The tool for helping journal editors decide whether to advance a systematic review submission to peer-review.


We collect the following data:

  1. The ID number the journal has given a submission
  2. The receiving journal for the submission
  3. The submission title
  4. The name of the corresponding author on the submission
  5. The answers to each question in a CREST_Triage report
  6. The name of the person completing the report
  7. The email address of the person completing the report

(6) and (7) we collect when you set up a user account. The reasons you need an account are so you can (a) save your progress mid-way through a triage assessment (very useful, otherwise a computer crash or whatever will set you back to square one), and (b) so you can access all your current and old reports to review at your leisure. We won't use your personal data to email you anything other than your triage reports.

We collect (1), (2), (3) and (4) to create an identification record for a submission which should be more-or-less unique. This means that a report about a submission can reliably be associated with a real-world manuscript, not just whatever functions as a submission in our database. While this information makes identifiable the person who is the corresponding author for a submission, we believe this is fair use of data under GDPR — researchers put titles and their names to submissions in order for them to be identifiable as their work.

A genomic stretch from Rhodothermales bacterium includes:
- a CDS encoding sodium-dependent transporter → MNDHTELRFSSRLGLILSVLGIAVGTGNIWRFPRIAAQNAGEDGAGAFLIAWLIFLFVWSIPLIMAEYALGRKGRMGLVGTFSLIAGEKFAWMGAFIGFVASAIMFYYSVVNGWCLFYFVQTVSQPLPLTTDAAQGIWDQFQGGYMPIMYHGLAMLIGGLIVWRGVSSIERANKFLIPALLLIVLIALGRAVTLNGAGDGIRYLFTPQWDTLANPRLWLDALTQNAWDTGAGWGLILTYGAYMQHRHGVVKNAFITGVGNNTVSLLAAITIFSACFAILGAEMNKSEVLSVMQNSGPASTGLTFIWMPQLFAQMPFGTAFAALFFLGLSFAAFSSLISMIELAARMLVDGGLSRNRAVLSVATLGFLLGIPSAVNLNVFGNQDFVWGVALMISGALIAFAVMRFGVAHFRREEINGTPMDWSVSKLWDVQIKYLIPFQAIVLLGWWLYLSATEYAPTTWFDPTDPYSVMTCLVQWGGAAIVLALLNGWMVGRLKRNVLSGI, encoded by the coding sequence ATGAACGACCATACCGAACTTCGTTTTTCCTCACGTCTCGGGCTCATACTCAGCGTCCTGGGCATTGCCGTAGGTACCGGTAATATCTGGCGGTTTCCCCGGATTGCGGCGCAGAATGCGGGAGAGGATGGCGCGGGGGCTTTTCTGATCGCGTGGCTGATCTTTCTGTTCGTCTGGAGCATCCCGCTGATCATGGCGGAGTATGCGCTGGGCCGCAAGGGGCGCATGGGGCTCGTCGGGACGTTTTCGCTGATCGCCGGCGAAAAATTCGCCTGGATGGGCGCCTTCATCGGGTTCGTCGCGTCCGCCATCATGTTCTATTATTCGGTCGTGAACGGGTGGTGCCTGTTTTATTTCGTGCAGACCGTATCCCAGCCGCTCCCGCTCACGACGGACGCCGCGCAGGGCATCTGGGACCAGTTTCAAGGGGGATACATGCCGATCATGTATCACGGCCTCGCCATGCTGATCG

We collect (5) because we need to send you the triage report you completed, so it has to be stored at least temporarily. The reason we store the data after you have saved your report is so (a) you can retrieve it later, and (b) the data can later be used to find out more about how useful the CREST_Triage tool is, where submitting authors might struggle with SR processes, how editors judge the acceptability of SR methods, and so forth. This data is physically secure in a data centre and encrypted in transit using standard SSL security (which is why you can see a little padlock in the URL bar of your browser). You can't use CREST_Triage unless you are happy with us storing your triage reports.

The data in the CREST_Triage database will be a valuable research resource. It will allow analysis of editorial handling and decision-making practices which has not previously been achievable, and will give insight into the challenges which submitting SR authors have in relation to meeting journal standards.

For example, we used the data from the beta version of CREST_Triage to plan a workshop at ISEE 2019. The workshop specifically targeted the development of researcher capacity in objective formulation, search strategies, risk of bias assessment, and certainty assessment.

When it comes to using the data for research, it may be necessary to share the data with third-party researchers. If we do share your data with other researchers, it will be in accordance with the relevant ethical standards. We keep the data safe and secure; research projects using the data are welcome but would need ethics clearance. (Any user can of course access their own data from the system.)


While we keep very little information about you worth stealing, it is possible that one day things go horribly wrong and we are victim to an attack which defeats our extremely high-level security protecting your password (a hashed and salted version of your password is stored that is almost unbreakable). Therefore, even though this is only a small, special-purpose site, please do not use a password which is the same for any other account you own.